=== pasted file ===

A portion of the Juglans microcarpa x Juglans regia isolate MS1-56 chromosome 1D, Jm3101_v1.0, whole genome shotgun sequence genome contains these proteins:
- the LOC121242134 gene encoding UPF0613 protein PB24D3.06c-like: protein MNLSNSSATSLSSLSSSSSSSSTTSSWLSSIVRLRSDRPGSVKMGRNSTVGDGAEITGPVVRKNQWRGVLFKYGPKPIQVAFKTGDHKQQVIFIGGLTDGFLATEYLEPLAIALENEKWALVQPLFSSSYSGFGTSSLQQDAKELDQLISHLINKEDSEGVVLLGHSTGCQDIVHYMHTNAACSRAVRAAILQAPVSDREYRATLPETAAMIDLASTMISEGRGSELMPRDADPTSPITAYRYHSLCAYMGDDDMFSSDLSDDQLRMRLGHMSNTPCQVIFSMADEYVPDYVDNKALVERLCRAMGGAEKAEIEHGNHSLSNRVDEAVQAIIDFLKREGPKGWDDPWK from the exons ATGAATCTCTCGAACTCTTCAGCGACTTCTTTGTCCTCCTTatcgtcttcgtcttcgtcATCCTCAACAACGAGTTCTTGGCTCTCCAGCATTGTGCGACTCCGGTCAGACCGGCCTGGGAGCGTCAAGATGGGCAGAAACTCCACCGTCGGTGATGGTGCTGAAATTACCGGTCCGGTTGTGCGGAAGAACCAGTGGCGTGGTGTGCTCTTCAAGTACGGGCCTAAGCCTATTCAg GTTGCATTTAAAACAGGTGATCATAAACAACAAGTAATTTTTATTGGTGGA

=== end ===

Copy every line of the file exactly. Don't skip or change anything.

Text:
A portion of the Juglans microcarpa x Juglans regia isolate MS1-56 chromosome 1D, Jm3101_v1.0, whole genome shotgun sequence genome contains these proteins:
- the LOC121242134 gene encoding UPF0613 protein PB24D3.06c-like: protein MNLSNSSATSLSSLSSSSSSSSTTSSWLSSIVRLRSDRPGSVKMGRNSTVGDGAEITGPVVRKNQWRGVLFKYGPKPIQVAFKTGDHKQQVIFIGGLTDGFLATEYLEPLAIALENEKWALVQPLFSSSYSGFGTSSLQQDAKELDQLISHLINKEDSEGVVLLGHSTGCQDIVHYMHTNAACSRAVRAAILQAPVSDREYRATLPETAAMIDLASTMISEGRGSELMPRDADPTSPITAYRYHSLCAYMGDDDMFSSDLSDDQLRMRLGHMSNTPCQVIFSMADEYVPDYVDNKALVERLCRAMGGAEKAEIEHGNHSLSNRVDEAVQAIIDFLKREGPKGWDDPWK from the exons ATGAATCTCTCGAACTCTTCAGCGACTTCTTTGTCCTCCTTatcgtcttcgtcttcgtcATCCTCAACAACGAGTTCTTGGCTCTCCAGCATTGTGCGACTCCGGTCAGACCGGCCTGGGAGCGTCAAGATGGGCAGAAACTCCACCGTCGGTGATGGTGCTGAAATTACCGGTCCGGTTGTGCGGAAGAACCAGTGGCGTGGTGTGCTCTTCAAGTACGGGCCTAAGCCTATTCAg GTTGCATTTAAAACAGGTGATCATAAACAACAAGTAATTTTTATTGGTGGA